Authentic Mexican Champurrado

It is sweater weather! Today on My Beautiful Mess, I’m sharing a family favorite. Authentic Mexican Champurrado is a thick, earthy, Mexican hot chocolate, perfect for those crisp, Autumn nights.

Fall is my favorite season. I love all things Fall. The bonfires and chilly nights, pumpkins and falling leaves. It’s heaven. I am definitely a pumpkin spice girl and if you haven’t checked out my Pumpkin latte recipe, you don’t know what you are missing! It’s the best ever and uses fresh pumpkin instead of artificial flavors. But I don’t just enjoy pumpkin lattes in the fall. I also love hot apple cider and hot chocolate. Since I’m Latina, I also love Mexican versions of this chocolatey drink.

Mexican hot chocolates have a unique flavor to them. Instead of strait chocolate, sugar and milk, they are made with aromatic spices. Like many Mexican desserts, they are also less sweet than American varieties. Traditional Mexican hot chocolate has bittersweet chocolate, cinnamon, vanilla, cayenne pepper and/or chili powder. The pepper and chili powder added is only a small amount. In fact, you’d probably never know those spices are in there. Today, I’m sharing another special hot chocolate variety. Authentic Mexican Champurrado.

A Quick History Trip

Hot chocolate actually originated in Mexico, and Central and South America. Cocoa beans are indigenous to this area. The Aztecs and Mayans made hot chocolate before the European old world. The Spanish explorers would eventually bring it back to Europe. Because sugarcane was native to Asia, the original versions of this drink were very bitter and an acquired taste as the chocolate was drunk in its pure form.

When Spanish colonists began drinking it they added sugar, sweetening it to the yummy drink we know today. But back then in the sixteenth century, cocoa beans were such a commodity that only the rich and aristocrats could afford it. I don’t know about you, but I can’t imagine a life without chocolate!

Making Authentic Mexican Champurrado

Mexican Champurrado is a warm hot chocolate drink, but it has a slightly different spice palette than traditional Mexican hot chocolate. Instead of chili powders, the drink is made with vanilla, star anise, cinnamon, and piloncillo (Mexican brown sugar). But the biggest difference is that corn masa is added to thicken the drink. This changes the texture quite a bit from traditional hot chocolate drinks. First, it is fairly thick and the texture will be different because of the grain that is in it. When I was a child it reminded me of a chocolate cream of wheat. If it is too thick, you can add some more milk to thin the consistency. As you bring it to a boil, the starches in the masa will break down and act as a thickener. You will need to stir and whisk constantly with a molinillo to avoid any lumps. It should not be grainy or gritty. If it is, you haven’t boiled it long enough.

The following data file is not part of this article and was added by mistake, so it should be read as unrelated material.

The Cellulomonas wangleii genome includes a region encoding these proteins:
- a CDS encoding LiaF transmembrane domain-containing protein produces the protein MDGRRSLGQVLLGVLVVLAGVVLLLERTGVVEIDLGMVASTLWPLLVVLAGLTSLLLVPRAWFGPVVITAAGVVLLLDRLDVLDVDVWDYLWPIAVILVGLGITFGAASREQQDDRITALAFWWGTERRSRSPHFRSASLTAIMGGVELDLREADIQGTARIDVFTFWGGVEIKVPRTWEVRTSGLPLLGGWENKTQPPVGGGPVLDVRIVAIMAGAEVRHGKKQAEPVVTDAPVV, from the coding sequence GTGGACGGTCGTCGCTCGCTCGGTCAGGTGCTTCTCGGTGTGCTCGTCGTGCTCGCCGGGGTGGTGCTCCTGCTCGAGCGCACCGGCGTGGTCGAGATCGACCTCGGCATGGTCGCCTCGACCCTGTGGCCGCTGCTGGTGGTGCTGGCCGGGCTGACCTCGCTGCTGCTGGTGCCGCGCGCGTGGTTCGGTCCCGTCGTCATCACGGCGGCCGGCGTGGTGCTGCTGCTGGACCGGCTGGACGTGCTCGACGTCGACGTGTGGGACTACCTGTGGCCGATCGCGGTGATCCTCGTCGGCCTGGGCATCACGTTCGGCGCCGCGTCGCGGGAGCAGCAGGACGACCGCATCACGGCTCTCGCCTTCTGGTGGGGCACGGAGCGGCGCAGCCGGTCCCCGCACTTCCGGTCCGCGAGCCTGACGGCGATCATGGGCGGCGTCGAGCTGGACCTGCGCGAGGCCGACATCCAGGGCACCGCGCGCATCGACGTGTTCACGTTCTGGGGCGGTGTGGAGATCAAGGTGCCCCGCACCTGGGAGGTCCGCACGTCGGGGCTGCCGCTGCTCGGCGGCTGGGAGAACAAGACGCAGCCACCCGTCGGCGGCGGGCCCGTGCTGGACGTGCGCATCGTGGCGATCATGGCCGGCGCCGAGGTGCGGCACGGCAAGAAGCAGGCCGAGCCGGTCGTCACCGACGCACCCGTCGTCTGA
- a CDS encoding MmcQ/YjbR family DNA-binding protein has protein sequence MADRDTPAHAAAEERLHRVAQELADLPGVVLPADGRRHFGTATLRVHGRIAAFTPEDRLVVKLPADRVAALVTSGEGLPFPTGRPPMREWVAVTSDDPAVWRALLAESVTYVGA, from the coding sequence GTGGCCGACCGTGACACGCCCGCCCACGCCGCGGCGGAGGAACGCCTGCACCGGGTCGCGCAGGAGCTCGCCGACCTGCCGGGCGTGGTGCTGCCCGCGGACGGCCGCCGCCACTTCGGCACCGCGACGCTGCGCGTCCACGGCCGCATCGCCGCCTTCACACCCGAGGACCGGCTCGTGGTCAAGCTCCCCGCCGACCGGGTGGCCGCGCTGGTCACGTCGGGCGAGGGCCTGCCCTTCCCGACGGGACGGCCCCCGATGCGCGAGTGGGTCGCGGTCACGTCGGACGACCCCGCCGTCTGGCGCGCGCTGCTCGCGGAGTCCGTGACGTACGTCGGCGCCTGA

For the chocolate, you can use Abuelita Mexican Hot Chocolate tablets. Incidentally, if you want to make traditional Mexican hot chocolate, just use these tablets with milk as I find they are the perfect blend of cocoa, sugar, vanilla and cinnamon which gives it that authentic flavor. Also, you will see that the recipe calls for simmering whole spices in water and then using that fragrant water to add to your chocolate mixture. I highly recommend using this method over ground spices. You will know your water is reading when the water is brown and fragrant. Strain the cinnamon, cloves and star anise out and add the spiced water to your Champurrado mix.